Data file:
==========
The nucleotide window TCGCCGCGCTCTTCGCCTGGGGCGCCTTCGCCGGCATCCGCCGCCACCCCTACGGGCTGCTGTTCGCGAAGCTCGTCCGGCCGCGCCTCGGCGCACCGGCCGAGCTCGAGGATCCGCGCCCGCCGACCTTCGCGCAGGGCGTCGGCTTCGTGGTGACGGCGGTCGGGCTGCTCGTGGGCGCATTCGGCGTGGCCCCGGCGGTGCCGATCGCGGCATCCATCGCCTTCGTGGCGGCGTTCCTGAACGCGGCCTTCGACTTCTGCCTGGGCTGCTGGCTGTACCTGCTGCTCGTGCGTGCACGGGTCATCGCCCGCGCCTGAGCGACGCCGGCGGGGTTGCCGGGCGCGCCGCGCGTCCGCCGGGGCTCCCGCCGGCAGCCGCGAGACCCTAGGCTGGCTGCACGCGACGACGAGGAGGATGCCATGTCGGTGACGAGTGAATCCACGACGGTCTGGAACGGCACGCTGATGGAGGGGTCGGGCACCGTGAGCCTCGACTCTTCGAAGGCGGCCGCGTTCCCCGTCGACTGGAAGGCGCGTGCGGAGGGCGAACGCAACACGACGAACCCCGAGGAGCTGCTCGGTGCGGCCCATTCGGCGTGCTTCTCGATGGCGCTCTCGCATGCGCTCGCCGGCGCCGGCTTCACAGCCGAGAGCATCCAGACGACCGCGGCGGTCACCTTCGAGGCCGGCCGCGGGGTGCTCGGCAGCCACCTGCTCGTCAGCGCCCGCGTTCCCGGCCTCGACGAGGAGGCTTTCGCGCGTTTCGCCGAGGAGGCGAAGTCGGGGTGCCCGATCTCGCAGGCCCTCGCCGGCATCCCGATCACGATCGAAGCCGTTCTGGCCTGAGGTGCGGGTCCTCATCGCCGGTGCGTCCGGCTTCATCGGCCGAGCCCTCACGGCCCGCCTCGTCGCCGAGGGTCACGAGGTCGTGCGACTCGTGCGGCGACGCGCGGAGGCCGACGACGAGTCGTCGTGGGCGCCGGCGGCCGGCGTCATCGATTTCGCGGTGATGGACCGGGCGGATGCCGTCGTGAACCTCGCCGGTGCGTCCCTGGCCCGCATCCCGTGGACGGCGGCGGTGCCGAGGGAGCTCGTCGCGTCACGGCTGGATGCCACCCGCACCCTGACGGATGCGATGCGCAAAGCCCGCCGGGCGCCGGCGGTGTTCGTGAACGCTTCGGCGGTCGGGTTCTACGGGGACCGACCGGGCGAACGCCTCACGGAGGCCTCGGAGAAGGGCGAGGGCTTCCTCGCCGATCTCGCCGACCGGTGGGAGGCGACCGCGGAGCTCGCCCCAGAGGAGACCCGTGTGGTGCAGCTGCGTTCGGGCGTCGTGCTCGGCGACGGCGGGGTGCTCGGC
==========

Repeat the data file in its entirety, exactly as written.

The nucleotide window TCGCCGCGCTCTTCGCCTGGGGCGCCTTCGCCGGCATCCGCCGCCACCCCTACGGGCTGCTGTTCGCGAAGCTCGTCCGGCCGCGCCTCGGCGCACCGGCCGAGCTCGAGGATCCGCGCCCGCCGACCTTCGCGCAGGGCGTCGGCTTCGTGGTGACGGCGGTCGGGCTGCTCGTGGGCGCATTCGGCGTGGCCCCGGCGGTGCCGATCGCGGCATCCATCGCCTTCGTGGCGGCGTTCCTGAACGCGGCCTTCGACTTCTGCCTGGGCTGCTGGCTGTACCTGCTGCTCGTGCGTGCACGGGTCATCGCCCGCGCCTGAGCGACGCCGGCGGGGTTGCCGGGCGCGCCGCGCGTCCGCCGGGGCTCCCGCCGGCAGCCGCGAGACCCTAGGCTGGCTGCACGCGACGACGAGGAGGATGCCATGTCGGTGACGAGTGAATCCACGACGGTCTGGAACGGCACGCTGATGGAGGGGTCGGGCACCGTGAGCCTCGACTCTTCGAAGGCGGCCGCGTTCCCCGTCGACTGGAAGGCGCGTGCGGAGGGCGAACGCAACACGACGAACCCCGAGGAGCTGCTCGGTGCGGCCCATTCGGCGTGCTTCTCGATGGCGCTCTCGCATGCGCTCGCCGGCGCCGGCTTCACAGCCGAGAGCATCCAGACGACCGCGGCGGTCACCTTCGAGGCCGGCCGCGGGGTGCTCGGCAGCCACCTGCTCGTCAGCGCCCGCGTTCCCGGCCTCGACGAGGAGGCTTTCGCGCGTTTCGCCGAGGAGGCGAAGTCGGGGTGCCCGATCTCGCAGGCCCTCGCCGGCATCCCGATCACGATCGAAGCCGTTCTGGCCTGAGGTGCGGGTCCTCATCGCCGGTGCGTCCGGCTTCATCGGCCGAGCCCTCACGGCCCGCCTCGTCGCCGAGGGTCACGAGGTCGTGCGACTCGTGCGGCGACGCGCGGAGGCCGACGACGAGTCGTCGTGGGCGCCGGCGGCCGGCGTCATCGATTTCGCGGTGATGGACCGGGCGGATGCCGTCGTGAACCTCGCCGGTGCGTCCCTGGCCCGCATCCCGTGGACGGCGGCGGTGCCGAGGGAGCTCGTCGCGTCACGGCTGGATGCCACCCGCACCCTGACGGATGCGATGCGCAAAGCCCGCCGGGCGCCGGCGGTGTTCGTGAACGCTTCGGCGGTCGGGTTCTACGGGGACCGACCGGGCGAACGCCTCACGGAGGCCTCGGAGAAGGGCGAGGGCTTCCTCGCCGATCTCGCCGACCGGTGGGAGGCGACCGCGGAGCTCGCCCCAGAGGAGACCCGTGTGGTGCAGCTGCGTTCGGGCGTCGTGCTCGGCGACGGCGGGGTGCTCGGC